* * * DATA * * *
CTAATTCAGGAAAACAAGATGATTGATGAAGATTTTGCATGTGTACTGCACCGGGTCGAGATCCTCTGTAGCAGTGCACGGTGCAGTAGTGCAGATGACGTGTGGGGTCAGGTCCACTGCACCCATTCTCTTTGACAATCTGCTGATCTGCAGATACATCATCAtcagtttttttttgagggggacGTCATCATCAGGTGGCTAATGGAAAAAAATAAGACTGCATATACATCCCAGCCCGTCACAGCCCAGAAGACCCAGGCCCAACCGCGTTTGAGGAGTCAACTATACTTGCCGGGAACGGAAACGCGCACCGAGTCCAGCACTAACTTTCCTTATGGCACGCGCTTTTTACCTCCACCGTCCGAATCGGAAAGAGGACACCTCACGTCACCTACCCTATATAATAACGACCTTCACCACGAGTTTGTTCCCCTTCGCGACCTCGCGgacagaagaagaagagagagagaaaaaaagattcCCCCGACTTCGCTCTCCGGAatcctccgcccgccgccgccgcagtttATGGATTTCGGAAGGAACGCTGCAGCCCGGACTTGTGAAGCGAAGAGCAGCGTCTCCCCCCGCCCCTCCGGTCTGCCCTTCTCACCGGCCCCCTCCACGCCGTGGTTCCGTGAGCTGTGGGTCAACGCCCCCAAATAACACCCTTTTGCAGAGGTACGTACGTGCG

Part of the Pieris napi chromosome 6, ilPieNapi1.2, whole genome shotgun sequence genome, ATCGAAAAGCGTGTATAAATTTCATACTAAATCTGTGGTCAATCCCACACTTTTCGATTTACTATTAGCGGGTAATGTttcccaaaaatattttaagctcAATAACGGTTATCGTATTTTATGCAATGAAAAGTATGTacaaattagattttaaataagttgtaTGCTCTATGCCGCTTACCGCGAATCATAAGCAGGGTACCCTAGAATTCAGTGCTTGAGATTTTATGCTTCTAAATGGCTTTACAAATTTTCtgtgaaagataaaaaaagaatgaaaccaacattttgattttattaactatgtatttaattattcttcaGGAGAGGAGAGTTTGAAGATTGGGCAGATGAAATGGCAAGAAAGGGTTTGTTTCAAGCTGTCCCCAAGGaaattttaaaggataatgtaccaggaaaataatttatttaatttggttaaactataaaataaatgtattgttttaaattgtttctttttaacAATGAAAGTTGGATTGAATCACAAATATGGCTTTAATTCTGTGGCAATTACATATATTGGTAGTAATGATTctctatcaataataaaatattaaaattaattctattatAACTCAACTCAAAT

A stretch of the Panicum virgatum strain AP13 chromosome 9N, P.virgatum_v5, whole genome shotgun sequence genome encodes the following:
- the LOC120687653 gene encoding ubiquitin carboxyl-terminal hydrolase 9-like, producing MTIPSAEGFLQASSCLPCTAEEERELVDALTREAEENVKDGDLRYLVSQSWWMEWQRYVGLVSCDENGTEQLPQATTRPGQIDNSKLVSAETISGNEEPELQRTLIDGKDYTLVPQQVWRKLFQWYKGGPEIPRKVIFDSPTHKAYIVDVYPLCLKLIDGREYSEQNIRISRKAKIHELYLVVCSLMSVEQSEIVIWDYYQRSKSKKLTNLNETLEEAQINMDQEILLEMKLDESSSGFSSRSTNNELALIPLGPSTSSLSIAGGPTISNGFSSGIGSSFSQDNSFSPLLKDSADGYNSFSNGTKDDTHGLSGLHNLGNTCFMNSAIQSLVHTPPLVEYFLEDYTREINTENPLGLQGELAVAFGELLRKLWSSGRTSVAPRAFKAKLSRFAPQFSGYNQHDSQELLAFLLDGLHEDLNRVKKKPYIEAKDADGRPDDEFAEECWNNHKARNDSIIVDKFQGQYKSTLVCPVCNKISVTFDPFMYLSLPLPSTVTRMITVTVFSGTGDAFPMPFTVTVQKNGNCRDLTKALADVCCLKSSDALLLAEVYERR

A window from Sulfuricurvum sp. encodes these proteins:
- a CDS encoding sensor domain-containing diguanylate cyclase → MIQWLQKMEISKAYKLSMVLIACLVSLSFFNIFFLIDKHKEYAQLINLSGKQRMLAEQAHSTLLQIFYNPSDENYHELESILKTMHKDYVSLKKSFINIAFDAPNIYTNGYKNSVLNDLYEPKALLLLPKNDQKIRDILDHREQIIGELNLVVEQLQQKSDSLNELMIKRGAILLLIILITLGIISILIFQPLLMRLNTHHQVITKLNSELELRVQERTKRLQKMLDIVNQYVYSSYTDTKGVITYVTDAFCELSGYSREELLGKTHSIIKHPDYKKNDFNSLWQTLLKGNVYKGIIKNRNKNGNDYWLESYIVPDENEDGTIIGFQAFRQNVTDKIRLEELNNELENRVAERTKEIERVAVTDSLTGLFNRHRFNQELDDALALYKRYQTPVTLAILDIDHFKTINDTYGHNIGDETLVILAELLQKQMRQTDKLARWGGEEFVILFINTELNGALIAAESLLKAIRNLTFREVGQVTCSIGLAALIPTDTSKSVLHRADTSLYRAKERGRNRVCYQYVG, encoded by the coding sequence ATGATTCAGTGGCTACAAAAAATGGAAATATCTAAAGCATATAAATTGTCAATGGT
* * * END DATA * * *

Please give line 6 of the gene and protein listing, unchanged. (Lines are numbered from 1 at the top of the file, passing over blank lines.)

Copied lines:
- a CDS encoding sensor domain-containing diguanylate cyclase → MIQWLQKMEISKAYKLSMVLIACLVSLSFFNIFFLIDKHKEYAQLINLSGKQRMLAEQAHSTLLQIFYNPSDENYHELESILKTMHKDYVSLKKSFINIAFDAPNIYTNGYKNSVLNDLYEPKALLLLPKNDQKIRDILDHREQIIGELNLVVEQLQQKSDSLNELMIKRGAILLLIILITLGIISILIFQPLLMRLNTHHQVITKLNSELELRVQERTKRLQKMLDIVNQYVYSSYTDTKGVITYVTDAFCELSGYSREELLGKTHSIIKHPDYKKNDFNSLWQTLLKGNVYKGIIKNRNKNGNDYWLESYIVPDENEDGTIIGFQAFRQNVTDKIRLEELNNELENRVAERTKEIERVAVTDSLTGLFNRHRFNQELDDALALYKRYQTPVTLAILDIDHFKTINDTYGHNIGDETLVILAELLQKQMRQTDKLARWGGEEFVILFINTELNGALIAAESLLKAIRNLTFREVGQVTCSIGLAALIPTDTSKSVLHRADTSLYRAKERGRNRVCYQYVG, encoded by the coding sequence ATGATTCAGTGGCTACAAAAAATGGAAATATCTAAAGCATATAAATTGTCAATGGT